Non-Party Access to Court Documents Involving Asbestos Manufacturer and Supplier: Cape Intermediate Holdings Ltd v Dring (Asbestos Victims Support Groups Forum UK) [2019] UKSC 38

‘... whereas in the olden days civil proceedings were dominated by the spoken word - oral evidence and oral argument, followed by an oral judgment, which anyone in the court room could hear, these days civil proceedings generate a great deal of written material - statements of case, witness statements, and the documents exhibited to them, documents disclosed by each party, skeleton arguments and written submissions, leading eventually to a written judgment’.

In edition 257 of BC Disease News (here), we reported that the Supreme Court had granted an asbestos manufacturer and supplier permission to contest the Court of Appeal decision in Cape Intermediate Holdings Ltd v Dring (Asbestos Victims Support Group) [2018] EWCA Civ 1795, which we summarised in edition 242 (here).

This week, the Supreme Court handed down judgment on appeal.

The background facts of the claim are as follows.

Multiple employers’ liability (EL) insurers paid damages to workers who had contracted mesothelioma as a result of their employment with companies that held EL insurance cover. Subsequently, in 2017, these insurers brought product liability (PL) claims against Cape Intermediate Holdings for a contribution of the damages, on the basis that the product was defective. It was specifically alleged that:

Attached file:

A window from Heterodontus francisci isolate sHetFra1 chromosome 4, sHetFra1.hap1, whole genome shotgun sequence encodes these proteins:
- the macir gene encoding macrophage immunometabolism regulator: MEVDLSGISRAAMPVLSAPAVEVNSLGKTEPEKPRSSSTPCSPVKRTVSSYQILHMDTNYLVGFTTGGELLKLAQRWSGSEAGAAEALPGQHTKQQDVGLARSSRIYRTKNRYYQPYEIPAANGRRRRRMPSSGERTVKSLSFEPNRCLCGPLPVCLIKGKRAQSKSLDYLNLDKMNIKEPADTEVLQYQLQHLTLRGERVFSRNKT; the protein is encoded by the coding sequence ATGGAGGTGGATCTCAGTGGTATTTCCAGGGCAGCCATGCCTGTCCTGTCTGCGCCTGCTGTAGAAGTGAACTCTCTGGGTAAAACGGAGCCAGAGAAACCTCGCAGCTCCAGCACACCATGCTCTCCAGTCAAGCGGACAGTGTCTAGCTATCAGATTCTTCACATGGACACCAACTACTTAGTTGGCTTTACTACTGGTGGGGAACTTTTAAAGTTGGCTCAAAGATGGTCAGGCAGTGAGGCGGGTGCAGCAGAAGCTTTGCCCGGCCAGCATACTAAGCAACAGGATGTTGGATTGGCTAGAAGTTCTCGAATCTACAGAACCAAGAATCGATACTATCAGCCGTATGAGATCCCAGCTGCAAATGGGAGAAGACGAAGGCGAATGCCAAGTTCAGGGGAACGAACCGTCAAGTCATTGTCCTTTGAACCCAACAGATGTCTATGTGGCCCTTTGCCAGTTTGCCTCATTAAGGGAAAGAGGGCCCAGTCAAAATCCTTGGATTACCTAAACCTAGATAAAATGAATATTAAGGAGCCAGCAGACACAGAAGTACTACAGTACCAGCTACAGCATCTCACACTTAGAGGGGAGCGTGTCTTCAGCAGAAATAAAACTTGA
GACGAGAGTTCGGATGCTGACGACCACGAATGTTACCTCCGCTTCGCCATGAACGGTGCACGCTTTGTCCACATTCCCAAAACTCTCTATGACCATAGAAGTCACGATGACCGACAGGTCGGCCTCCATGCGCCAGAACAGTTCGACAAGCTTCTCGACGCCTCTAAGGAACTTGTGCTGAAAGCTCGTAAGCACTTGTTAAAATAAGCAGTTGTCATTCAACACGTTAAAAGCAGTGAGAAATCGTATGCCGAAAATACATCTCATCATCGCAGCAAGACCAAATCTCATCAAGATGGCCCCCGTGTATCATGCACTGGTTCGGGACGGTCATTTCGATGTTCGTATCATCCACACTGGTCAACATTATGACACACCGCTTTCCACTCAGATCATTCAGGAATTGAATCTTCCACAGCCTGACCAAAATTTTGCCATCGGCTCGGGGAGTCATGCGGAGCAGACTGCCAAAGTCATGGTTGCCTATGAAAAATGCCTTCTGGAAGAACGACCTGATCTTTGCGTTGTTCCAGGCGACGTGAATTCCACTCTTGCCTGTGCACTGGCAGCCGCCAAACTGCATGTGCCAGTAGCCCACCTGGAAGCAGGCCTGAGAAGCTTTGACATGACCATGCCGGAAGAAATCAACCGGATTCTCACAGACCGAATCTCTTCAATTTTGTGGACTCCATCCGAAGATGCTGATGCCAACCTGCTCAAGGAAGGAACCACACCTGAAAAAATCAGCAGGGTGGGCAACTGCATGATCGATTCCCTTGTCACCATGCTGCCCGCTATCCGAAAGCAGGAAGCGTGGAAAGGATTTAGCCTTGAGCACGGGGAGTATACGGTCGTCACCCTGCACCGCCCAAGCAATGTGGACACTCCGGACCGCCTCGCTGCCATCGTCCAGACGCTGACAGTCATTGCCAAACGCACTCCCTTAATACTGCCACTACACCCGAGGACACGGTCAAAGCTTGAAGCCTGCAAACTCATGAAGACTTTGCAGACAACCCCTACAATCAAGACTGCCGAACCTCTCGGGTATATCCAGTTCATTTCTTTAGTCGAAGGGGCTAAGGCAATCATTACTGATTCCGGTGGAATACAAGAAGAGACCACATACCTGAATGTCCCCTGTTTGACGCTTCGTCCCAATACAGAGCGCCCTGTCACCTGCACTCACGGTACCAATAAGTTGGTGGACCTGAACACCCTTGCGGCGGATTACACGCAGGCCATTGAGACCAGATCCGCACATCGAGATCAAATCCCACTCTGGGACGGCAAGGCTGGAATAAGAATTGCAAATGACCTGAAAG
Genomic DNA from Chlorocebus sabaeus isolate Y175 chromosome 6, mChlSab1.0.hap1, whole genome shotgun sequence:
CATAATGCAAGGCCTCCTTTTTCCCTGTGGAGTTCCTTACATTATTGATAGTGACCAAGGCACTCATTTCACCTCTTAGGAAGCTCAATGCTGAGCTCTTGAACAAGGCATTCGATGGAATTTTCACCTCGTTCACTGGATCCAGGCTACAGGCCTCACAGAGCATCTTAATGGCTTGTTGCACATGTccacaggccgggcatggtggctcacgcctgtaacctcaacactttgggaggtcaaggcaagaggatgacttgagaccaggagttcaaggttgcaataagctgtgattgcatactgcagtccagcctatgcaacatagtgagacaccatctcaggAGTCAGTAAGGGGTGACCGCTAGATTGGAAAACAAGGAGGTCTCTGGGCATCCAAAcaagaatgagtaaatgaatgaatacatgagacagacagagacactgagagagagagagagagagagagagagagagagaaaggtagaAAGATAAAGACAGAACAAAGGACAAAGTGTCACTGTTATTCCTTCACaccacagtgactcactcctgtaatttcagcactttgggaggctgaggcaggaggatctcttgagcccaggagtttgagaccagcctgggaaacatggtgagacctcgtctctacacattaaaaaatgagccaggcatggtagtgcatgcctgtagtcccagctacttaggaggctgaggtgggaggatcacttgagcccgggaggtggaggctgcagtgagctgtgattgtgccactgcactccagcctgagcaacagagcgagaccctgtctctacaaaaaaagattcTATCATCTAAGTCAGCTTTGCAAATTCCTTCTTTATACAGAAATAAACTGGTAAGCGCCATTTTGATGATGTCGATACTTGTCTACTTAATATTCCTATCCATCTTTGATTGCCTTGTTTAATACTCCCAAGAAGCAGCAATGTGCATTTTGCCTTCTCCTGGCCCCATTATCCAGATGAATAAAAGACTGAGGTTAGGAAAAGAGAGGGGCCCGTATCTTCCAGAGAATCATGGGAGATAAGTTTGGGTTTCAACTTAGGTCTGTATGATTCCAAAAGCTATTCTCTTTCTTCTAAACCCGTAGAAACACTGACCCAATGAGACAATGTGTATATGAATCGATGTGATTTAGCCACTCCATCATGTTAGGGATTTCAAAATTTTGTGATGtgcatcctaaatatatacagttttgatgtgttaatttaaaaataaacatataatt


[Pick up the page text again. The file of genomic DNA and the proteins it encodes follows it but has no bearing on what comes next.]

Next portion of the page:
1. Cape had been negligent in the production of asbestos insulation boards;
  2. That it knew of the risks of asbestos;
  3. That it had failed to take steps to make those risks clear; and
  4. That this failure had obscured, understated and unfairly qualified the information that it had, thus providing false and misleading reassurance to employers and others.

In the course of proceedings, ‘voluminous documentation was produced’, with the core bundle amounting to over 5,000 pages, compiled in 17 lever arch files. This was the bulk of the documents obtained on disclosure. A 6-week trial was listed in the High Court, before Picken J.

The trial never went ahead, though, as the PL claims settled by way consent order, pre-trial.

On the back of this claim, the Asbestos Victims Support Groups Forum (AVSGF) UK made an application, pursuant to CPR 5.4C(2), in order to obtain access to the ‘records of the court’ (all the documents used at or disclosed for the trial, including the trial bundles, as well as the trial transcripts) as a non-party to the settled proceedings.


The purpose of the application, therefore, was to better understand the knowledge of the asbestos industry of the dangers of asbestos, the research which the industry and industry-related bodies had carried out, and the influence which they had had on the Factory Inspectorate and the Health and Safety Executive in setting standards. Discussion on these issues is pivotal in relation to findings of breach of duty in asbestos-related disease claims.

The High Court Ruling

Master Victoria McCloud, at the High Court (reported in BCDN here), allowed the claimant’s application ‘in favour of the principle of open justice’ and granted permission to obtain copies of:

  1. The witness statements including exhibits.
  2. Expert reports.
  3. Transcripts.
  4. Disclosed documents relied on by the original parties at trial contained in the paper bundles only.
  5. Written submissions and skeletons arguments.
  6. Statements of case to include requests for further information and answers if contained in the bundles relied on at trial.

The Court of Appeal Ruling